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NoDa development approved after changes made to appease neighbors

Charlotte City Council voted on a project in NoDa to build 14 homes, four townhomes and redevelop a 16,000-square-foot church.
Charlotte City Council voted on a project in NoDa to build 14 homes, four townhomes and redevelop a 16,000-square-foot church. Courtesy of Revolve Residential

Charlotte City Council voted unanimously Monday to approve a plan in NoDa to build 14 homes and four townhomes and to redevelop a 16,000-square-foot former church.

The project had changed significantly since neighbors appeared at a September zoning meeting to oppose it.

The biggest change was the plan for the the church on the 2.5-acre property on Whiting Avenue. The building will now only be used as a co-working space, according to developer Revolve Residential.

“We’ve worked collaboratively with the neighborhood,” said Tim McCollum of Revolve.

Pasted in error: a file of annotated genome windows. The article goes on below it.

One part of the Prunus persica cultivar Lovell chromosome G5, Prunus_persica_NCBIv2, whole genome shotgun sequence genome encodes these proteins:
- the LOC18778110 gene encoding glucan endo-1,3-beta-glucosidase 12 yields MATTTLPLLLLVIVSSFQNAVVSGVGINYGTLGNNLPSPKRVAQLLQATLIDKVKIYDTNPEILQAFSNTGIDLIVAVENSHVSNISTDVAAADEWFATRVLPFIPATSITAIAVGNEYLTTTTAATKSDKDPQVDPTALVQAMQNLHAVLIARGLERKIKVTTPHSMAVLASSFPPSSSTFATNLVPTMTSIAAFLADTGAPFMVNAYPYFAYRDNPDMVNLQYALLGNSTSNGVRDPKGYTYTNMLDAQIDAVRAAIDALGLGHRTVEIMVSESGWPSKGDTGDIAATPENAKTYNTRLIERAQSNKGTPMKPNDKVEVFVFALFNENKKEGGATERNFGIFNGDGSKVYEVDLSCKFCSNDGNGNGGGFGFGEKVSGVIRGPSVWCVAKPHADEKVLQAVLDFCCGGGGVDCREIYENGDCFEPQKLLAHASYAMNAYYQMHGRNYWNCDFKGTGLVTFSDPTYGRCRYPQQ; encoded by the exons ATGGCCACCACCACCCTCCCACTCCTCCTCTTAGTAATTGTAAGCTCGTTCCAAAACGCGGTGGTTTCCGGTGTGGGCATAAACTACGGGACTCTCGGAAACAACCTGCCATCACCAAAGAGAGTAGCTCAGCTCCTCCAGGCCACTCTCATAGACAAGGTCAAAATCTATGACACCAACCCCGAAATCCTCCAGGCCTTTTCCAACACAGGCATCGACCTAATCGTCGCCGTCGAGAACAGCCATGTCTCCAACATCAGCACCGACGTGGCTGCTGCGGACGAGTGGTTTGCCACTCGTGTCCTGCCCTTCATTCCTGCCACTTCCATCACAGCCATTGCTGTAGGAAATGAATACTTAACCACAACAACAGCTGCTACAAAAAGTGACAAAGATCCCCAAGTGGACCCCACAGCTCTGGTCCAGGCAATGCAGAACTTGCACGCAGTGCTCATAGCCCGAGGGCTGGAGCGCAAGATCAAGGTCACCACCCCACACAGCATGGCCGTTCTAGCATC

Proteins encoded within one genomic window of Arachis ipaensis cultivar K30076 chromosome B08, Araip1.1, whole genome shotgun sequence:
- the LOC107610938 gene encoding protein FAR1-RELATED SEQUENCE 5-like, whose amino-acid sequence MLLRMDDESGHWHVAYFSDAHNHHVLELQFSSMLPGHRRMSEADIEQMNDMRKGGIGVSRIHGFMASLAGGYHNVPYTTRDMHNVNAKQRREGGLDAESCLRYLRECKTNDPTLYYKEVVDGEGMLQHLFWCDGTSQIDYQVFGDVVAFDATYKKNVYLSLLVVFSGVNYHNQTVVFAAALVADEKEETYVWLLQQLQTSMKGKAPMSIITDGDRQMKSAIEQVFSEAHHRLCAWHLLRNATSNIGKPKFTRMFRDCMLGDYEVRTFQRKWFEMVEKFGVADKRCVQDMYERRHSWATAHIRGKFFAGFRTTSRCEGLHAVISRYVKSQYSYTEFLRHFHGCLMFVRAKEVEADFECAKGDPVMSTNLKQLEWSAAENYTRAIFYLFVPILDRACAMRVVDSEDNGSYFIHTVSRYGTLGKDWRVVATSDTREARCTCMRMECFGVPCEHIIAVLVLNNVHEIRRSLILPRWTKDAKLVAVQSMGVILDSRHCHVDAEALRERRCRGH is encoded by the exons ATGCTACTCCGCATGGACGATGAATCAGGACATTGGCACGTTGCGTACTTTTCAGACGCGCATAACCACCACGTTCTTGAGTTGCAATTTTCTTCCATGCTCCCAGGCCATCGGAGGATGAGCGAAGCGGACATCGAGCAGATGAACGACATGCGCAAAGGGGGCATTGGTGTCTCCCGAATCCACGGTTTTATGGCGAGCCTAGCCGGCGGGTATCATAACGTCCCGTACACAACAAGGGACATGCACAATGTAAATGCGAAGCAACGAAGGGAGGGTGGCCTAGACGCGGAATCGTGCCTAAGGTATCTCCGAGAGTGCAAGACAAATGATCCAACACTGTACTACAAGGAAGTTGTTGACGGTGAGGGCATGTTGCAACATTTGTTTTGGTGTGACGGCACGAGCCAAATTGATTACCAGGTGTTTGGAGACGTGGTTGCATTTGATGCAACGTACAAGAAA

Earlier plans called for the former Whiting Avenue Baptist Church to also include an event space.

But neighbors brought up traffic concerns related to those plans. The 1962 building now houses Charlotte Christian College and Theological Seminary.

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Revolve reduced the number of single-family homes to 14, down from 16, to address density concerns by city staff, McCollum said.

In the initial proposal, the four townhomes all were going to be considered affordable housing. But because the total number of homes was reduced, two of the townhomes will be affordable and two will be market rate, McCollum said.

The new houses will fit in with the diversity of NoDa housing, McCollum said.

He also hopes to interest those who want to be in a townhome but do not want to share walls.

The contemporary, single-family homes will be about 2,300-square-feet with three bedrooms, 3.5 bathrooms and two-car garages.

The property is surrounded by Charles Avenue, Spencer Street and Clemson Avenue near Highland Mill Montessori Elementary School.

Cassie Cope covers business in Charlotte, with a focus on Charlotte Douglas airport, Duke Energy, Atrium Health and Novant Health. She previously covered politics at The State in Columbia, S.C., and is a graduate of the University of South Carolina.
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